"Superceded" is not strictly right, "effectively superceded to some extent" just seems wordy. I had hoped readers would pick up on what I really meant. I apologize for any confusion.

You failed to mention other important parts of my reply to you:

'Temporary surrender' vs. 'Extradition'
'Temporary surrender' is not a mechanism contemplated by the 1961 treaty. And the Supplement doesn't define it as a type of extradition.

For example, nowhere do you find the phrase "extradition by 'temporary surrender'" In fact, that would make little sense because extradition is the surrender of a person without expectation of return while 'temporary surrender' is surrender with promise of return. So it may well be that the law will consider a 'temporary surrender' to be a separate legal mechanism which escapes restrictions imposed on "extradition".

That would certainly be problematic for Assange , because the 1961 protections that you and others tout are explicitly for "extradition" (not 'temporary surrender'):

ARTICLE V

Extradition shall not be granted in any of the following circumstances:


Possibility of additional charges after 'temporary surrender'
USA is currently seeking Assange for computer crimes. The 'temporary surrender' mechanism MAY allow for additional charges levied by USA after they have him in custody whereas AFAIK that would be impossible if Assange is extradited to US from UK.

The Supplement only says that 'temporary surrender' would be "in accordance with conditions determined by mutual agreement". Given the enormous time and expense that have been spent on capturing Assange, you can bet that USA/CIA will pressure the Swedes to make Assange's 'temporary surrender' come with little if any conditions (other than a return as called for by the 'temporary surrender' mechanism itself).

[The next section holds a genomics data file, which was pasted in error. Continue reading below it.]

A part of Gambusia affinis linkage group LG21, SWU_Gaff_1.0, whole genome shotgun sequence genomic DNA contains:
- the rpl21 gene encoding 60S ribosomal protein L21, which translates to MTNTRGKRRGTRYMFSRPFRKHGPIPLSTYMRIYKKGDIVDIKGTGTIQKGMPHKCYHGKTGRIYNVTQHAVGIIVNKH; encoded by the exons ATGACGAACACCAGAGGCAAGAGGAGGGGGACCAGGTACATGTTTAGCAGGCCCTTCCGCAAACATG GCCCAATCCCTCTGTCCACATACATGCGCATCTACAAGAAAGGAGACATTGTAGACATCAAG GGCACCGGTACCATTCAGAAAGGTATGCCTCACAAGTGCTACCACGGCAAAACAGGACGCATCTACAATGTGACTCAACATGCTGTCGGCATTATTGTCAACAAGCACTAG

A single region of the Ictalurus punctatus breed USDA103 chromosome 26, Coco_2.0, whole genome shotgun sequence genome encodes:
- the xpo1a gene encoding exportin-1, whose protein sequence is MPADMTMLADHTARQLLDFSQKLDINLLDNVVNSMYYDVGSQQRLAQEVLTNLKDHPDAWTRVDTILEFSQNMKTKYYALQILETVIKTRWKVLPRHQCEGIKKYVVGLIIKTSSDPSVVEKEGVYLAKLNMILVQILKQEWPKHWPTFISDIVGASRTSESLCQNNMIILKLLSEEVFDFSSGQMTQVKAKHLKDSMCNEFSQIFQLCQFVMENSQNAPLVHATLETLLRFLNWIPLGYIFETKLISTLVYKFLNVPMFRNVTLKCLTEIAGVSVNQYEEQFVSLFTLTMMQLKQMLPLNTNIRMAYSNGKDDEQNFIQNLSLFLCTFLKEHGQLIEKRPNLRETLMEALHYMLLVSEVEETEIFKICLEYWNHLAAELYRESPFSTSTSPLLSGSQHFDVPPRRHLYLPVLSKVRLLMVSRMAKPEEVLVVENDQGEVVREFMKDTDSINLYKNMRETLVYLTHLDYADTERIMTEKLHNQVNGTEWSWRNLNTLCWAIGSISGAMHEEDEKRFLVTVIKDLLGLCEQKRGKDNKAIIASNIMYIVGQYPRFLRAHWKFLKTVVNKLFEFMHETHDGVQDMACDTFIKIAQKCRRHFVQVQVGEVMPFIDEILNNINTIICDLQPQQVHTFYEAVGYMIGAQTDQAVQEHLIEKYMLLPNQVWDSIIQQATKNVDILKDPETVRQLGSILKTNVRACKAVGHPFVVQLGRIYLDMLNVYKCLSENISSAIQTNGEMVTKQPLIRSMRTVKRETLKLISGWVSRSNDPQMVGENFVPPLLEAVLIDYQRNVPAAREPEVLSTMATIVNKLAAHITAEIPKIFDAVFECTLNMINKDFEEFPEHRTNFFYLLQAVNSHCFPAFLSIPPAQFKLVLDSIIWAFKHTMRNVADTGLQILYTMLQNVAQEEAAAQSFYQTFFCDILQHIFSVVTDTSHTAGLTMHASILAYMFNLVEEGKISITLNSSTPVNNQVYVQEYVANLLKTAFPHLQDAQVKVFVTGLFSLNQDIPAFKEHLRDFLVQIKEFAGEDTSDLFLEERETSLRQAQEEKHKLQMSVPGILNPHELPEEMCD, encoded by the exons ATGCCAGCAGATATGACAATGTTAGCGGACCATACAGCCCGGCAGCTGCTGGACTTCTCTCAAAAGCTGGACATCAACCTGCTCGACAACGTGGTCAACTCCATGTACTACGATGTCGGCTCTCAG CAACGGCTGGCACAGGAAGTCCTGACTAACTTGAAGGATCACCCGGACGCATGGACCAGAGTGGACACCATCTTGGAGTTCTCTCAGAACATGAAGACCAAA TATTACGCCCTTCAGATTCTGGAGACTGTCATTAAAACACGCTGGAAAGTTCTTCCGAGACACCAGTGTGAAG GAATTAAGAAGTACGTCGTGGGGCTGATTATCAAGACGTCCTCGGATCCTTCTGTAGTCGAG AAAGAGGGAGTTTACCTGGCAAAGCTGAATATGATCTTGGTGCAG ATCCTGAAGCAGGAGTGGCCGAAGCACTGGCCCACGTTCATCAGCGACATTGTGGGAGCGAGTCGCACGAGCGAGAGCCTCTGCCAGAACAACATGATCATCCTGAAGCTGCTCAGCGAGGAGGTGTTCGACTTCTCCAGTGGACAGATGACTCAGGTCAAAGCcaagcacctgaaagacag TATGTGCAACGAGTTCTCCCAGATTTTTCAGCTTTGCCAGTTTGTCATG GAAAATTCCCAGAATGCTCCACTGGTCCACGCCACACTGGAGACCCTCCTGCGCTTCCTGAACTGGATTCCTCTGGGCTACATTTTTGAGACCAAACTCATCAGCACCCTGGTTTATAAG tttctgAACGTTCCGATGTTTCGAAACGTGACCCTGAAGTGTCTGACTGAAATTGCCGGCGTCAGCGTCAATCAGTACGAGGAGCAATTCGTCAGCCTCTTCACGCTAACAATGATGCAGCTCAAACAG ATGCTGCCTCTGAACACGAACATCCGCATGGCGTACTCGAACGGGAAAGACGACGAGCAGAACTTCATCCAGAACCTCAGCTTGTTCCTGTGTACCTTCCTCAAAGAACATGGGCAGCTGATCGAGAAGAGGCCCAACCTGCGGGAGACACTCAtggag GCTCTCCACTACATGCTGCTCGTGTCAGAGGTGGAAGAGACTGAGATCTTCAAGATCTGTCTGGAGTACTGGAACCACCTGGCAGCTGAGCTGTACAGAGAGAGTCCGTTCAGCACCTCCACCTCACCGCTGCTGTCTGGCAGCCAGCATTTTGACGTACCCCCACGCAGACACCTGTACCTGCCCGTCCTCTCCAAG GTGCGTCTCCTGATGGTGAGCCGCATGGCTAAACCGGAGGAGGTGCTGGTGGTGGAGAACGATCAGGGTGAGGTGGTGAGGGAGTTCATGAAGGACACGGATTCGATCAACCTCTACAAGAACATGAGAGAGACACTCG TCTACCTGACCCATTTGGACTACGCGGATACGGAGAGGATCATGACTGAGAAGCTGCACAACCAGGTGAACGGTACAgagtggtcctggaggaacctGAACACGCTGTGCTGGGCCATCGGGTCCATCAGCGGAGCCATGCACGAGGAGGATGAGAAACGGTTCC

Media silence
Why is the media so quiet about why Assange entered the embassy?

Posted by: Jackrabbit | May 19 2019 3:33 utc | 250

@250 jr.. i think assange took the opportunity to stay at the equador embassy as a better option at the time.. he had to skip the hearing which uk has made him pay dearly for at this moment,but you have to remember what was happening with him and sweden 7 years ago, looks quite different today..

i continue to believe you are not fully cognizant of all the moving parts in all of this.. i am not either, but the difference is i don't claim to be... either way, time will hopefully reveal many of the open questions many of us have here, or a way will be found to release assange from the legal quagmire he finds himself in at present.. much of it will hinge on a break from the group think the usa-uk have exhibited and this would include swedens role too as gofer for the usa..

Posted by: james | May 19 2019 5:00 utc | 251

james

i continue to believe you are not fully cognizant of all the moving parts in all of this.. i am not either, but the difference is i don't claim to be

I am not "claiming" anything more than what is plainly evident: Assange wanted to avoid extradition to Sweden in 2012. Today many important people and 'talking heads' believe he should go to Sweden. Few care to talk about why Assange wanted to avoid Sweden. That's strange to me because the laws seem to be the same today as it was in 2012. Please show me what is different.

One excuse is made after another. Helmer suggests a legal opinion. Then Yeah, Right mocks it as "scare-stories". But Assange lost a 340,000 pound bail when he entered asylum and spent 7 years in a sort of self-exhile. It seems that Assange had a real fear of Swedish extradition. Why would he have such fear if he had the protections that are now claimed? Why didn't SOMEONE - a hotshot young lawyer that wants to make a name for himself - talk Assange out of the Embassy by explaining that his concerns about Swedish extradition were for naught: Assange would have the protections of the 1961 treaty!

The British government, in particular, look foolish for spending millions of pounds for 24-hour surveillance to ensure that this bail-jumper didn't escape when all they had to do was explain to Assange the protections of the 1961 law.